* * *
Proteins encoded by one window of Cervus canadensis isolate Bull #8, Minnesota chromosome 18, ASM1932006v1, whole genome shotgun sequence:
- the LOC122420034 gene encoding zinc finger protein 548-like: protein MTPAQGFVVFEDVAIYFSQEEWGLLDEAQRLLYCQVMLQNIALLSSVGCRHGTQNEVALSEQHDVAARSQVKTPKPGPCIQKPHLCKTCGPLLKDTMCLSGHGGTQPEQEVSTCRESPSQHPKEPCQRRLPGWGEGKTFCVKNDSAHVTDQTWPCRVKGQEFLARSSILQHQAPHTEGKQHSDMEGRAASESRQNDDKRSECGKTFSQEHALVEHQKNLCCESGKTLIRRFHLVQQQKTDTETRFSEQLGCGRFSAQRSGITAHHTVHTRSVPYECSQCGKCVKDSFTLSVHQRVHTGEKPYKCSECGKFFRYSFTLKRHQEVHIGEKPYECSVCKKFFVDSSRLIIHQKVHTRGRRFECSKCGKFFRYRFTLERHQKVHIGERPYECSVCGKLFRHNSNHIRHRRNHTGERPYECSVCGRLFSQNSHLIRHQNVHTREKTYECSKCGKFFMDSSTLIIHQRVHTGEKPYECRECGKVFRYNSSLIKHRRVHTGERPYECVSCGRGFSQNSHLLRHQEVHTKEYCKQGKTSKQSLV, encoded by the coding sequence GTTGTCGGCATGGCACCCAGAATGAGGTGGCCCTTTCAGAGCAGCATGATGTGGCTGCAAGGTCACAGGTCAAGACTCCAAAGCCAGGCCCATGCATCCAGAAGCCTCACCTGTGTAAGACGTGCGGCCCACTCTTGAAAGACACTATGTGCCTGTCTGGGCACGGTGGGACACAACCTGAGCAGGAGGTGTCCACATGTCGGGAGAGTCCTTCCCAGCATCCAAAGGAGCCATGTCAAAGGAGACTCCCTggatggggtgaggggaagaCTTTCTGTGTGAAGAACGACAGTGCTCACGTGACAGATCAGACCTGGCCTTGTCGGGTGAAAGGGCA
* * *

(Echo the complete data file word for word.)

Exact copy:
Proteins encoded by one window of Cervus canadensis isolate Bull #8, Minnesota chromosome 18, ASM1932006v1, whole genome shotgun sequence:
- the LOC122420034 gene encoding zinc finger protein 548-like: protein MTPAQGFVVFEDVAIYFSQEEWGLLDEAQRLLYCQVMLQNIALLSSVGCRHGTQNEVALSEQHDVAARSQVKTPKPGPCIQKPHLCKTCGPLLKDTMCLSGHGGTQPEQEVSTCRESPSQHPKEPCQRRLPGWGEGKTFCVKNDSAHVTDQTWPCRVKGQEFLARSSILQHQAPHTEGKQHSDMEGRAASESRQNDDKRSECGKTFSQEHALVEHQKNLCCESGKTLIRRFHLVQQQKTDTETRFSEQLGCGRFSAQRSGITAHHTVHTRSVPYECSQCGKCVKDSFTLSVHQRVHTGEKPYKCSECGKFFRYSFTLKRHQEVHIGEKPYECSVCKKFFVDSSRLIIHQKVHTRGRRFECSKCGKFFRYRFTLERHQKVHIGERPYECSVCGKLFRHNSNHIRHRRNHTGERPYECSVCGRLFSQNSHLIRHQNVHTREKTYECSKCGKFFMDSSTLIIHQRVHTGEKPYECRECGKVFRYNSSLIKHRRVHTGERPYECVSCGRGFSQNSHLLRHQEVHTKEYCKQGKTSKQSLV, encoded by the coding sequence GTTGTCGGCATGGCACCCAGAATGAGGTGGCCCTTTCAGAGCAGCATGATGTGGCTGCAAGGTCACAGGTCAAGACTCCAAAGCCAGGCCCATGCATCCAGAAGCCTCACCTGTGTAAGACGTGCGGCCCACTCTTGAAAGACACTATGTGCCTGTCTGGGCACGGTGGGACACAACCTGAGCAGGAGGTGTCCACATGTCGGGAGAGTCCTTCCCAGCATCCAAAGGAGCCATGTCAAAGGAGACTCCCTggatggggtgaggggaagaCTTTCTGTGTGAAGAACGACAGTGCTCACGTGACAGATCAGACCTGGCCTTGTCGGGTGAAAGGGCA